The love of the Himalayas

Travel Journal


Ranik, the self proclaimed English teacher was on his way again. This time, to conquer the world in Nepal, to have another adventure. Who’d thought that this month would be turning into an example of family living, how it is to live with locals in a home and how to enjoy traveling when doing else. Let me explain about the worship of a bike, tea that makes you pee and people I encountered, that are precious friends to me now.

  • 07.16 – 08.16
  • One Month

My Indian visa got me only traveling 90 days per stay in India however, it was 6 months valid, means I had to leave India at least once. Nepal was close to Varanasi and a perfect chance to discover another country.

My story

English teacher in Kathmandu


My Nepali family.

Like I described in the upper part, I had to leave India at least once. Bangladesh wanted a Visa, China and Pakistan were not possible to enter, Myanmar and Sri Lanka were too far away. Nepal was the only decent solution and since it was close by anyway, I left Varanasi and crossed the border into Nepal for 40 USD (Visa on arrival) with a 17 Hours bus ride that almost killed me. I was being expected in Kathmandu as an English teacher, that’s what I thought at least. As I arrived in the city, I went to the nearest public phone and dialed the number of my host to confirm him about my arrival. He did seemed surprised on the phone about my arrival, even though I had confirmed over a month ago. He promised to pick me up the upcoming day and as I waited bit anxious that day on a corner of the main road, it was a random Nepalese guy on a bike that popped up from the middle of nowhere, ready to take me… somewhere?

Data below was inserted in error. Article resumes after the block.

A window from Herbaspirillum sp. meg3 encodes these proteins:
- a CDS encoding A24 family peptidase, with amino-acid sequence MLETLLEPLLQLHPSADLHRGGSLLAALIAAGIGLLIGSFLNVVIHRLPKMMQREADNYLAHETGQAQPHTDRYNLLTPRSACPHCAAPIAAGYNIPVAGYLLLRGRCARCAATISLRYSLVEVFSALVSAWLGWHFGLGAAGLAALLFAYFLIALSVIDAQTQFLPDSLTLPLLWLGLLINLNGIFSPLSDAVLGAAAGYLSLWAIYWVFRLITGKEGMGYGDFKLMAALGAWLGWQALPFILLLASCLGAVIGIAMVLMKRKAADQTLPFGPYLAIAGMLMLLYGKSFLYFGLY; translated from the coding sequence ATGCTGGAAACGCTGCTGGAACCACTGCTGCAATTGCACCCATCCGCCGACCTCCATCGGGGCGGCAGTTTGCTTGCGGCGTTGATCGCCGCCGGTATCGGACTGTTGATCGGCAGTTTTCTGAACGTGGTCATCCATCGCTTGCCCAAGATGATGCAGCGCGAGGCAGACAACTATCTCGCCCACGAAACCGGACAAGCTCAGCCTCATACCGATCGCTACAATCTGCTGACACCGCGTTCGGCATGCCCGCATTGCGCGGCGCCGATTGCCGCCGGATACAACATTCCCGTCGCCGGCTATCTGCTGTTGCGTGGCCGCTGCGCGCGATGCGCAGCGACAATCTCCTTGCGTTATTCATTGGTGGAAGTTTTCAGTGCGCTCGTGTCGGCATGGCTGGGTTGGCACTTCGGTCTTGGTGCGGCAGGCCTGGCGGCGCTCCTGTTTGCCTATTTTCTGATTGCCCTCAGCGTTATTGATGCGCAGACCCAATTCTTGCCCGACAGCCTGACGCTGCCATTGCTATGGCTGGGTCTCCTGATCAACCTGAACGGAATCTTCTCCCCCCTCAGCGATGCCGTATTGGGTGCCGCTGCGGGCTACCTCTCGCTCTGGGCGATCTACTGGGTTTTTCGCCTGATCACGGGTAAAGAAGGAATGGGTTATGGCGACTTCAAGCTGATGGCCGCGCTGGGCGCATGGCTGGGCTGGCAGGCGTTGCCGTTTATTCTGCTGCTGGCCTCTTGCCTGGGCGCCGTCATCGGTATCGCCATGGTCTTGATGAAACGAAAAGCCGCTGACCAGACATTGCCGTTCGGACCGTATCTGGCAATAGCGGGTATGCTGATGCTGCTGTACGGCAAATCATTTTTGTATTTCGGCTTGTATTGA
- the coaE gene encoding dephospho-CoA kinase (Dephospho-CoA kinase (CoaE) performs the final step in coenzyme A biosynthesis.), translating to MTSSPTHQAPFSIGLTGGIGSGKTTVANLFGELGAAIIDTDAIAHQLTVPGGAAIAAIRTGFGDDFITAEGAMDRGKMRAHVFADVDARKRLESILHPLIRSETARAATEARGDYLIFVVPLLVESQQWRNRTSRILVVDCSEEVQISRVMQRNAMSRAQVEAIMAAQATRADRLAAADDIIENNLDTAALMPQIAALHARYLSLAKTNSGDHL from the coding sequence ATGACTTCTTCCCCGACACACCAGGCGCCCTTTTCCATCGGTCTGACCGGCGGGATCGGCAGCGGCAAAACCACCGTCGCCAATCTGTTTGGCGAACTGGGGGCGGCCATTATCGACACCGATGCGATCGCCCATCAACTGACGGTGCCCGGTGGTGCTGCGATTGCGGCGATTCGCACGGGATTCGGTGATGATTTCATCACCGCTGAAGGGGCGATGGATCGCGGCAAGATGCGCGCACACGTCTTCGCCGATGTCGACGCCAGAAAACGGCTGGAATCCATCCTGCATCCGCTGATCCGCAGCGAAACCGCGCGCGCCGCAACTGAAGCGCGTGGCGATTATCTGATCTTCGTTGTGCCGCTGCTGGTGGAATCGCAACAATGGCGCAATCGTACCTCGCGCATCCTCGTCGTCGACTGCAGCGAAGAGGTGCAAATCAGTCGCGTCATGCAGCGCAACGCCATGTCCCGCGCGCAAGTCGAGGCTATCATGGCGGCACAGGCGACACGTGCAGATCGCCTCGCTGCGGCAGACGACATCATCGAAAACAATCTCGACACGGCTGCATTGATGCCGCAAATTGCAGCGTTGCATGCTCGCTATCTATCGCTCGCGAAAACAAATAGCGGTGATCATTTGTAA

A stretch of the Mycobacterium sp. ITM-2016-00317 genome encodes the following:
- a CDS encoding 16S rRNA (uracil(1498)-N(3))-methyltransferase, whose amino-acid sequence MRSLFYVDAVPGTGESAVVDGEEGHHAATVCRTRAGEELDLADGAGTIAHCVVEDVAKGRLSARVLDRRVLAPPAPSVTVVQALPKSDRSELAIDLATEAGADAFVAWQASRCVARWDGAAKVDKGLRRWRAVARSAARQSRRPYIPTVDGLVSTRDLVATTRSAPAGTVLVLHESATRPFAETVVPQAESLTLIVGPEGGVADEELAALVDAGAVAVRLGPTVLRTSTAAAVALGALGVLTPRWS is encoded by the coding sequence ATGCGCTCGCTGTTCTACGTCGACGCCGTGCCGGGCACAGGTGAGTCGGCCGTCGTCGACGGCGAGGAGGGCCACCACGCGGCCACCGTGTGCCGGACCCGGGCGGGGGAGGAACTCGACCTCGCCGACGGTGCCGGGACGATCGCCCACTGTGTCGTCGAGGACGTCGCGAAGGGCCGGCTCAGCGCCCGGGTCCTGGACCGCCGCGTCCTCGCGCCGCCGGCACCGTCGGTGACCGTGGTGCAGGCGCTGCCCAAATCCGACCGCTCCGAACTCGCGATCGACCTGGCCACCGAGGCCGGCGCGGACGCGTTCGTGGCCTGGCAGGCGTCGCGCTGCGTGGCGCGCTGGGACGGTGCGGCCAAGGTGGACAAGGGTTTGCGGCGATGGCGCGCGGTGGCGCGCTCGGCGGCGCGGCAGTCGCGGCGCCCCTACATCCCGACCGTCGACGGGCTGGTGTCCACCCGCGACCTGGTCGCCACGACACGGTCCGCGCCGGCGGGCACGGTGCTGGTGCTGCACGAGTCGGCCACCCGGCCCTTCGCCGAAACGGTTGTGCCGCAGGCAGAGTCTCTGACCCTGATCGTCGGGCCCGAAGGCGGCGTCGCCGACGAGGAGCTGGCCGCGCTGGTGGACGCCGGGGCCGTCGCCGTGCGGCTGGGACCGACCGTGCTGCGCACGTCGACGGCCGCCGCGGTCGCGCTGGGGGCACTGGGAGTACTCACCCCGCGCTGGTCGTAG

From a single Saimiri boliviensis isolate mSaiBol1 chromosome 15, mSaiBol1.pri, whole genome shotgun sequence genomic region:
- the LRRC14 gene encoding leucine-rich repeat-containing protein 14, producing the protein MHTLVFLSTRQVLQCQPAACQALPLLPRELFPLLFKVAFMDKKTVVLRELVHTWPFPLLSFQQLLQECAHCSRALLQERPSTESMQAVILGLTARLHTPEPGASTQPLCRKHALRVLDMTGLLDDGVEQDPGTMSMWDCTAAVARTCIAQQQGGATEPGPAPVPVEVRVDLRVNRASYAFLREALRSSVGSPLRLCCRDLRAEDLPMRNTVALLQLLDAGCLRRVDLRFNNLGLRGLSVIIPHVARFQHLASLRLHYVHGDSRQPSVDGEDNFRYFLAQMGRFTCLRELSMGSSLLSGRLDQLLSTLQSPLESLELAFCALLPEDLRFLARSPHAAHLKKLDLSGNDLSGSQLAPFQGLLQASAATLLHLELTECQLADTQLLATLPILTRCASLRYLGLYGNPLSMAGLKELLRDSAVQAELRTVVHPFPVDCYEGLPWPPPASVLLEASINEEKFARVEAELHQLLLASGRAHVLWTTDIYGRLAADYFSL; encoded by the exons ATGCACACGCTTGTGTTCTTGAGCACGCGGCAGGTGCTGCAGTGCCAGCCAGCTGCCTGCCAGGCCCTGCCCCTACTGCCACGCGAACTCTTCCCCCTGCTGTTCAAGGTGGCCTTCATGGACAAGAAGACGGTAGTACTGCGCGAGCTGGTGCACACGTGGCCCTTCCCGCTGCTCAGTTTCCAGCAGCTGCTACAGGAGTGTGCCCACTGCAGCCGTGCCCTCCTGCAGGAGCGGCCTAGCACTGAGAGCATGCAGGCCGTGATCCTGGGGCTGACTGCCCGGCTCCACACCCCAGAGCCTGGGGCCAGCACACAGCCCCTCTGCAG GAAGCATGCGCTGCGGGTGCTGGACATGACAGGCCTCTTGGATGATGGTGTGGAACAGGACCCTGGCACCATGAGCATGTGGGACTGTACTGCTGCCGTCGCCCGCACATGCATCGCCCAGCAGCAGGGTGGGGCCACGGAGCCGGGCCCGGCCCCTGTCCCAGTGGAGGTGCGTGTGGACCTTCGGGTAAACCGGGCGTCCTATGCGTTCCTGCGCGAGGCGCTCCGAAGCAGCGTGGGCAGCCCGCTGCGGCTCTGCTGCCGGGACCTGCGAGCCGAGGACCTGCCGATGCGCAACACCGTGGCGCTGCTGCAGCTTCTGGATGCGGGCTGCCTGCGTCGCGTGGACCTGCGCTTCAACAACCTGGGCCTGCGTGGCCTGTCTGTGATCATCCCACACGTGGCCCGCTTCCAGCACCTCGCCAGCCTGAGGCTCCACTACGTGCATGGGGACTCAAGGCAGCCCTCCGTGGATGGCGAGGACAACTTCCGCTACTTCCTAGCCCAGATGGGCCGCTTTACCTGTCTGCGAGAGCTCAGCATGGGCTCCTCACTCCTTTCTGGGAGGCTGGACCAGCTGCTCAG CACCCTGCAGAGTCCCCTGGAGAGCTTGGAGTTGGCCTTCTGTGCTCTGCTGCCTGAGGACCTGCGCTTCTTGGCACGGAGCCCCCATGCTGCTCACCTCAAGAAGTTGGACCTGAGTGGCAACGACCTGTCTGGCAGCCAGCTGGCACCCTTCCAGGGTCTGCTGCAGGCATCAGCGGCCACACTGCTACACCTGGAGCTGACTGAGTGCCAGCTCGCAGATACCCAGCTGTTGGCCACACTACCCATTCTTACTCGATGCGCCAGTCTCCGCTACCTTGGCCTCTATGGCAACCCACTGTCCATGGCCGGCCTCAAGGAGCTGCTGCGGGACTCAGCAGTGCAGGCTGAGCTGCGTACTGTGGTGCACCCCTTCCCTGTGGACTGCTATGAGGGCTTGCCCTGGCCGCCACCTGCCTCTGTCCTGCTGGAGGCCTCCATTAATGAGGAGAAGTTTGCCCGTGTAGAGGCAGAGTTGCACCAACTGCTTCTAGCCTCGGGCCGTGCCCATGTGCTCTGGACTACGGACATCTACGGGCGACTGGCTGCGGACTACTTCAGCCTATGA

He brought me to his home, a place that was in the northern suburbs, far away from foreigners. I could not really understand what was going on and so I just sat there, waiting for the next move. The man’s name was Roshan and Roshan explained his plans. On the next day we visited several schools in Kathmandu. I got introduced as the English teacher, which was a bit weird, since I thought that it would be clear where I’ll be going already. Finally a little school accepted my skills for a week, which was not long and I got explained that holidays are coming up and shutting down all schools for a month. Great news. I did teach some English the next day and after a few hours, I got picked up by lunchtime by Roshan and he brought me back to his home, where his mother was waiting and cooking. I ate with his little brother and whoever showed up and after lunch I got told to relax and enjoy my life: my work for today was done!? There was no wifi around, no other foreigners and no plan. So I sat around many hours thinking about what was going on? Why do I only teach a week? Who is my host? Who’s Roshan? Who is organizing all this? So many questions that didn’t received an answer. I just ate with the family all the time and lived so local, more local is not possible. I played cards and smoked Shisha with Roshan’s younger brother and his friends. Played guitar, wrote on Ranik Report, my personal book and sometimes left for the center to get Wifi in the worst little shitty minibus you can imagine. It’s literally Africa 2.0. So tight and bumpy, it just gives me the shivers when I think back to the moment I was dangling outside the bus, holding on with all I got. The family grew closer to me with each day passing. I even started to adapt to their crazy food like, beef with skin, blood of goat or chicken leg! In fact, I tried chicken leg for the first time in my fuking life (which is crazy, considering how long I’ve been in countries offering stuff like that) and I have to say: it’s not good. It tastes like it lookes. After five days, I finally met my host and he told me that Roshan is the cousin of his and that after my school teachings, I could join a trekking group, that walks around Pokhara (beautiful touristic spot) for a kinda expensive price. I wasn’t really turned on by that.